Skip to main content

Getting married is an undeniably big event in a person’s life. It’s not surprising or uncommon that one would experience pre-wedding nerves before committing to a lifetime with one person. But sometimes it can be challenging to determine whether wedding jitters are normal or if they are indicative of a major relationship flaw that you are deeply uncomfortable with. How do we tell the difference? Are premarital doubts indicative of problems down the road? Here’s what you need to know.

Women’s doubts are more likely to be a predictor of trouble after the wedding day.

A recent UCLA study found that, while women were less likely than men to have doubts before the wedding day, their doubts were more meaningful in predicting trouble after the wedding. Research found that among women, 19 percent of those who reported pre-wedding doubts were divorced four years later, compared with 8 percent of those who did not report having doubts. For husbands, 14 percent who reported premarital doubts were divorced four years later, compared with 9 percent who did not report having doubts.

Regardless of your sex, doubts should not be ignored.

While doubts among women proved to be a more telling indicator of marital problems later on, researchers in the UCLA study say that doubt proved to be a decisive factor among all the couples that participated in the study.

“People think everybody has premarital doubts and you don’t have to worry about them,” said Justin Lavner, a UCLA doctoral candidate in psychology and lead author of the study. “We found they are common but not benign. Newlywed wives who had doubts about getting married before their wedding were two and a half times more likely to divorce four years later than wives without these doubts. Among couples still married after four years, husbands and wives with doubts were significantly less satisfied with their marriage than those without doubts.”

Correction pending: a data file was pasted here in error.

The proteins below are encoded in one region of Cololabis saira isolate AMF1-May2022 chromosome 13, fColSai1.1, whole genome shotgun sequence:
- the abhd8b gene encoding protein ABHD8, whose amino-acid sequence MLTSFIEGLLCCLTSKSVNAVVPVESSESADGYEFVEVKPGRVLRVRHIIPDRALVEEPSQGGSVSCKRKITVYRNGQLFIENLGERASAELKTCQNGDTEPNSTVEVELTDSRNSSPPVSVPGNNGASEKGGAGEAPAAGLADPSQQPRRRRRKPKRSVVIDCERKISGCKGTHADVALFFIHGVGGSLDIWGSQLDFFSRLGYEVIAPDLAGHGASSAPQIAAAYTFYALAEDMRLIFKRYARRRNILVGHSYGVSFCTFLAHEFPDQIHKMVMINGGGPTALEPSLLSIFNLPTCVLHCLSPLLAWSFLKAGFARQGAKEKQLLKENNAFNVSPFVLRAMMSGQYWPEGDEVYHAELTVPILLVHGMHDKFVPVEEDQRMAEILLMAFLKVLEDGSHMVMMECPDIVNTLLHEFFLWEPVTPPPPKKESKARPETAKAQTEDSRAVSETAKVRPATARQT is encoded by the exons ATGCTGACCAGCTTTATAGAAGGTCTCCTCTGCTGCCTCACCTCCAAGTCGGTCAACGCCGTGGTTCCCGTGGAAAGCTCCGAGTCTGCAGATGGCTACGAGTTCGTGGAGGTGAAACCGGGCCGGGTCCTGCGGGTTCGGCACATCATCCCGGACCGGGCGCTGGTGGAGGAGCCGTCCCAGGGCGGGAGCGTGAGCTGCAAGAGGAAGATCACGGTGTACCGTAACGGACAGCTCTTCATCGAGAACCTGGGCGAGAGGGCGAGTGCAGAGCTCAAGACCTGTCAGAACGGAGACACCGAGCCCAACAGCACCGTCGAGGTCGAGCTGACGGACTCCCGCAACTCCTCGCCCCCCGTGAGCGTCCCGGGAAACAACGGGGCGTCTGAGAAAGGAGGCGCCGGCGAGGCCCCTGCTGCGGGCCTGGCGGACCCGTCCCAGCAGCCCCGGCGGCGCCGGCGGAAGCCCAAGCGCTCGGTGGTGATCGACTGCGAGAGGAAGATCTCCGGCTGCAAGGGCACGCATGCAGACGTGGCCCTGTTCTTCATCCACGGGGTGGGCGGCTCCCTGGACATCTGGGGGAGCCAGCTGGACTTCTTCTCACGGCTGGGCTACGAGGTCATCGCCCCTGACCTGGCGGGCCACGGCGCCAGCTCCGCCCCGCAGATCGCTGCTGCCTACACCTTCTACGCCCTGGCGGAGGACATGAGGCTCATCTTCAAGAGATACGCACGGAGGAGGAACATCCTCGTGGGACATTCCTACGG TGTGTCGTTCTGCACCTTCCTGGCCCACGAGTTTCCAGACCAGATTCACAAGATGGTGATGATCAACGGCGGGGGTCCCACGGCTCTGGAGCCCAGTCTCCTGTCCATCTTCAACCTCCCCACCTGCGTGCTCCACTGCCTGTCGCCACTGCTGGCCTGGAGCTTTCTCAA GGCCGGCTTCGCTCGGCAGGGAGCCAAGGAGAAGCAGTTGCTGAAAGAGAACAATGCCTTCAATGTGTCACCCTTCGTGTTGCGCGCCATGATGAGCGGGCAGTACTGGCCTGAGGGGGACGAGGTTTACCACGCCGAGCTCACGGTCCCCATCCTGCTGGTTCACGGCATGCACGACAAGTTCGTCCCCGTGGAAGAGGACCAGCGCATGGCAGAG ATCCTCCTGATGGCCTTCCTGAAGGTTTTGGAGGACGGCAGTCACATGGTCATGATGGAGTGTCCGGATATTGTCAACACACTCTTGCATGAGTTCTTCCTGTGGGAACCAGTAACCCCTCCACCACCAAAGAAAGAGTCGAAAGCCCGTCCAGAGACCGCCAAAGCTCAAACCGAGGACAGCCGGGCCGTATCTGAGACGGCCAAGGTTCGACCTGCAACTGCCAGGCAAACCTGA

So, what does this mean?

If you’re feeling nervous about getting married, pay attention to it. Being honest with yourself is priority number one. It’s quite typical to experience some nervousness or fear about marriage, and it’s also important to understand where these feelings come from.

If you have cold feet, consider taking the following steps to determine whether your feelings are normal pre-wedding jitters or something more.

01. Talk to Your Partner

Ideally you and your partner have engaged in important discussions about marriage prior to getting engaged and have a sense of where each of you stand on the big issues. It still might feel hard to share with your partner that you’re having cold feet, but remember, this is the person you are agreeing to spend your life with—it is vital to be able to have hard conversations.

What’s the alternative? Carry around your doubts in secret and hope they go away? This is a recipe for unhappiness and resentment. We know that communication is key to a relationship’s health, and there’s no better time to put that to the test than before the wedding. Sometimes talking about your insecurities and doubts with your partner can help reduce your anxiety and calm any fears you may have. If it doesn’t help, that’s more information for you to make your decision.

02. Seek Professional Help